| NEW YORK
NEW YORK Fear that a hobbled banking sector may
set off another Great Depression could force the U.S.
government and Federal Reserve to take the unprecedented step
of buying a broad range of assets, including stocks, according
to one of the most bearish market analysts.
That extreme scenario, which would aim to stave off
deflation and stabilize the economy, is evolving as the base
case for Bernard Connolly, global strategist at Banque AIG in
In the late 1980s and early 1990's Connolly worked for the
European Commission analyzing the European monetary system in
the run up to the introduction of the euro currency.
"Avoiding a depression is, unfortunately, going to have to
involve either a large, quasi-permanent increase in the budget
deficit -- preferably tax cuts -- or restoring overvaluation of
equity prices," Connolly said on Monday.
"If conventional monetary policy is not enough to produce
that result, the government may have to buy equities, financed
by the Fed," Connolly said.
Legal changes would be needed to give the Federal Reserve
and the U.S. government the authority to buy stocks. Currently
the Federal Reserve can buy only debt issued by the Treasury,
as well as U.S. agency debentures and mortgage-backed
While Connolly already sees some parallels with the 1930s,
he expects that a more pro-active central bank and government
will probably help avert a repeat of that scenario today.
The build up of a credit bubble in recent years was similar
to the late 1920s run-up to the Great Depression, he said.
Then, investors were very optimistic about new
technologies, and stocks rose against a backdrop of low
inflation, and a trend toward globalization. There was even an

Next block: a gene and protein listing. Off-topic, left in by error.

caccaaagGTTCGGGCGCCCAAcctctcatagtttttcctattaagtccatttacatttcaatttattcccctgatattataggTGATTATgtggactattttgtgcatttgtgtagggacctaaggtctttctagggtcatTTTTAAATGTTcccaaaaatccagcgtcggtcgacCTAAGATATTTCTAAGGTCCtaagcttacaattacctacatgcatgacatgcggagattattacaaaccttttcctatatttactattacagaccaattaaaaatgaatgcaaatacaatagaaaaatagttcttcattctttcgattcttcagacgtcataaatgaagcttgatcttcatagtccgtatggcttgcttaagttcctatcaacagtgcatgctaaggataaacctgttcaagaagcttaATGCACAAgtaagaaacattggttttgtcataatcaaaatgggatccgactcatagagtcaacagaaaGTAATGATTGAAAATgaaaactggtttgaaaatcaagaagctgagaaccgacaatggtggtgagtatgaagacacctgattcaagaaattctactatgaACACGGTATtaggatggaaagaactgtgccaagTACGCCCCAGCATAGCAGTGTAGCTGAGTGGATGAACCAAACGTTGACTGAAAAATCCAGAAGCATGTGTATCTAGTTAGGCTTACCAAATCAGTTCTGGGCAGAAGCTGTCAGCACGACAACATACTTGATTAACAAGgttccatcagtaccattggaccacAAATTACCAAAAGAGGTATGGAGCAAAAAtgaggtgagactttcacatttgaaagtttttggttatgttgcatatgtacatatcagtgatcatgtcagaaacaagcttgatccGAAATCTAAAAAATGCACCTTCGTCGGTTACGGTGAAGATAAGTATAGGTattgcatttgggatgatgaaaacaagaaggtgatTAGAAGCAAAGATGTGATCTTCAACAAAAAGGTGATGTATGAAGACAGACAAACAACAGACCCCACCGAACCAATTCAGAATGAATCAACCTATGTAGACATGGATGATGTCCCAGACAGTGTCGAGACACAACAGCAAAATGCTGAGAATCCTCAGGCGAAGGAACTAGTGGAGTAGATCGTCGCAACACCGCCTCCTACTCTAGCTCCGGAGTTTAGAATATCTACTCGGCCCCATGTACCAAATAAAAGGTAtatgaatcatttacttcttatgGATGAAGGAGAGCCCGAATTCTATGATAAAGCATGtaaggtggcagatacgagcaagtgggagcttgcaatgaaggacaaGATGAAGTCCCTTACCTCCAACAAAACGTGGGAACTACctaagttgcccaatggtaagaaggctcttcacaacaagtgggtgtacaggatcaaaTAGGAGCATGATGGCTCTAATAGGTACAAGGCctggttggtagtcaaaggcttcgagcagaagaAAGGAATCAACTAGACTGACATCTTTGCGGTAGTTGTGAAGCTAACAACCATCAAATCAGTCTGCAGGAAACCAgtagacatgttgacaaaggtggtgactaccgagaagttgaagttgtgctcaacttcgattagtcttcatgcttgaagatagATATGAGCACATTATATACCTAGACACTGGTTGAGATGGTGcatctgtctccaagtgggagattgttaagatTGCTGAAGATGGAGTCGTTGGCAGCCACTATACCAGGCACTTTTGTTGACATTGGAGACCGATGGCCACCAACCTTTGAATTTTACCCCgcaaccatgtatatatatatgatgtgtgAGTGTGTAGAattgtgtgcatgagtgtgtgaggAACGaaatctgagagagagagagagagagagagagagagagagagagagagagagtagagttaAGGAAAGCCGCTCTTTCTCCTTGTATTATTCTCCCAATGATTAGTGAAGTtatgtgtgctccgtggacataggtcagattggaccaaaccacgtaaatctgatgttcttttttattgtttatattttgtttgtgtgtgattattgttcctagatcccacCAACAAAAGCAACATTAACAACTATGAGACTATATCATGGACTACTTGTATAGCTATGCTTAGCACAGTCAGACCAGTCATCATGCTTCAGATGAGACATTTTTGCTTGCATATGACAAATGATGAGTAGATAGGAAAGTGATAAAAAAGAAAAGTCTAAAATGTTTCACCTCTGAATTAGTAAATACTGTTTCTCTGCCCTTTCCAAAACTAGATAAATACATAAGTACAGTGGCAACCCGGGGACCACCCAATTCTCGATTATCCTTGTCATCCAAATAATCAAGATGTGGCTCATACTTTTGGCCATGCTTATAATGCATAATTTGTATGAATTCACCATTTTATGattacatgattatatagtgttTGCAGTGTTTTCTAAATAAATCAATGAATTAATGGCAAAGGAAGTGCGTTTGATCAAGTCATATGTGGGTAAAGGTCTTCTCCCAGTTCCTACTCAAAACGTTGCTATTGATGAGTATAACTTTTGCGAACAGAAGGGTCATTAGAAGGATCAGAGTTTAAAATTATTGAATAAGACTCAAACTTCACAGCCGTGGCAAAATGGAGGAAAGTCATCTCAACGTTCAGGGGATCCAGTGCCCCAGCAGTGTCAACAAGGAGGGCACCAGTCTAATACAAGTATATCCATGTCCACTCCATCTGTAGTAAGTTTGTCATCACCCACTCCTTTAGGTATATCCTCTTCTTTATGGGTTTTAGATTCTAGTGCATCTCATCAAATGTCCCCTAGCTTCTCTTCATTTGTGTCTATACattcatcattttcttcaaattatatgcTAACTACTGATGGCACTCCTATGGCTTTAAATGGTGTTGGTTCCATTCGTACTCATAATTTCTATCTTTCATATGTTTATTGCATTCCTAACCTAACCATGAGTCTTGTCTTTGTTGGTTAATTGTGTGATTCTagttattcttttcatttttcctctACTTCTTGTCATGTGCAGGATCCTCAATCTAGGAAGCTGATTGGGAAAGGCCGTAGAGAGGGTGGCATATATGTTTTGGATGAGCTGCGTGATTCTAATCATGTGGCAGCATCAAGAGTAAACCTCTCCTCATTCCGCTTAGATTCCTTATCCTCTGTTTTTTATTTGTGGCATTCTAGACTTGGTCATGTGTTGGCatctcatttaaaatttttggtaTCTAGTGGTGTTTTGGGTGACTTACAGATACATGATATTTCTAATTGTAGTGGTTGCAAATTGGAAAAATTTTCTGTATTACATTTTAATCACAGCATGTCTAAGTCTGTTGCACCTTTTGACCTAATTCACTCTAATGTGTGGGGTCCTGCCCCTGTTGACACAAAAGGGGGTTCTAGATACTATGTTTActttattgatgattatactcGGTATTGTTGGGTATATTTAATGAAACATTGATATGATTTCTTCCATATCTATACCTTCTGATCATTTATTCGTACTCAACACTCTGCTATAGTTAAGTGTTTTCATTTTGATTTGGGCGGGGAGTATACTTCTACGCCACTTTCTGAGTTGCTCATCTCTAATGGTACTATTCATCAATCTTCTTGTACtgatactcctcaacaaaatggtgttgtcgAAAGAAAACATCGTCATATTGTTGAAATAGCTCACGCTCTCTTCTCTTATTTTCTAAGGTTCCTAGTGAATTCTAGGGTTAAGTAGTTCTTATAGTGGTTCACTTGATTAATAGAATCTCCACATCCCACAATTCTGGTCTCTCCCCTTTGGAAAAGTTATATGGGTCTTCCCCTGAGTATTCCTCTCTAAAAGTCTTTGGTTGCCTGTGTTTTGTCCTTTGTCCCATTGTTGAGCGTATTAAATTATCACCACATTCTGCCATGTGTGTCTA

equivalent of the modern day subprime mortgage debt meltdown in
the form of U.S. loans to Latin American countries which had to
be written off.
"The big difference is the attitude of central banks and
specifically the attitude of the Fed," Connolly said.
Some economists have blamed the U.S. economy's travails in
the 1930s on the Federal Reserve's hesitation to inject
reserves into the banking system.
However, today's Fed has tried to preempt the danger of a
protracted economic slump and has responded swiftly to a credit
crunch in the past year and gathering signs of deterioration in
the economy, Connolly said.
The Fed has stepped up its temporary additions of reserves
to the banking system, and swiftly slashed its benchmark fed
funds target rate to 3.0 percent from 5.25 percent in
September. Analysts expect at least another 0.5 percentage
point cut in next month.
At the same time, "the fed funds rate can't stay
significantly above the 2-year note yield," Connolly said.
On Tuesday, the 2-year Treasury note yield was at 2.00
percent, not far above the lowest level since 2004.
The Fed "almost certainly" has to cut the funds rate to 2.0
percent by the end of this monetary easing cycle, he said. If
conditions in the banking sector worsen, the Fed could cut the
funds rate to 1.0 percent, a low last seen in June 2004.
Global banks have already written down more than $100
billion of bad debts associated with the U.S. subprime mortgage
debt meltdown and housing market decline.
However, Fed rate cuts alone are unlikely to avert a
prolonged period of economic weakness because the danger still
exists that a burdened banking sector will choke off credit to
consumers and households.
"The Fed probably can't fix it all on its own now,"
Connolly said. "There is a chance the Fed gets forced into
unconventional cooperation with government," which could
involve buying a range of assets to reflate their value.
That would be reminiscent of some steps the U.S. government
took in the 1930s when the economy was mired in deflation and
One turning point came when agricultural prices were
restored to their pre-slump levels, Connolly said. Such
measures were among the New Deal programs that President
Franklin D. Roosevelt launched to bolster the economy.
Either way, investors face bleak prospects now without some
kind of further government intervention, he said.
Those steps might offer clues to investors in stocks and
commodities, which Connolly expects the government might be
ultimately force to step in and buy to stabilize markets. He
expects that a depression may be averted, but only by the state
and the Fed reinflating the price of such assets.
Beleaguered housing, non-government fixed-income securities
and even the now overvalued Treasury market have little hope of
generating substantial returns for investors over the next few
years, he said.
"If we don't avoid depression, the only thing worth holding
is cash," he added.
(Reporting by John Parry; Editing by Tom Hals)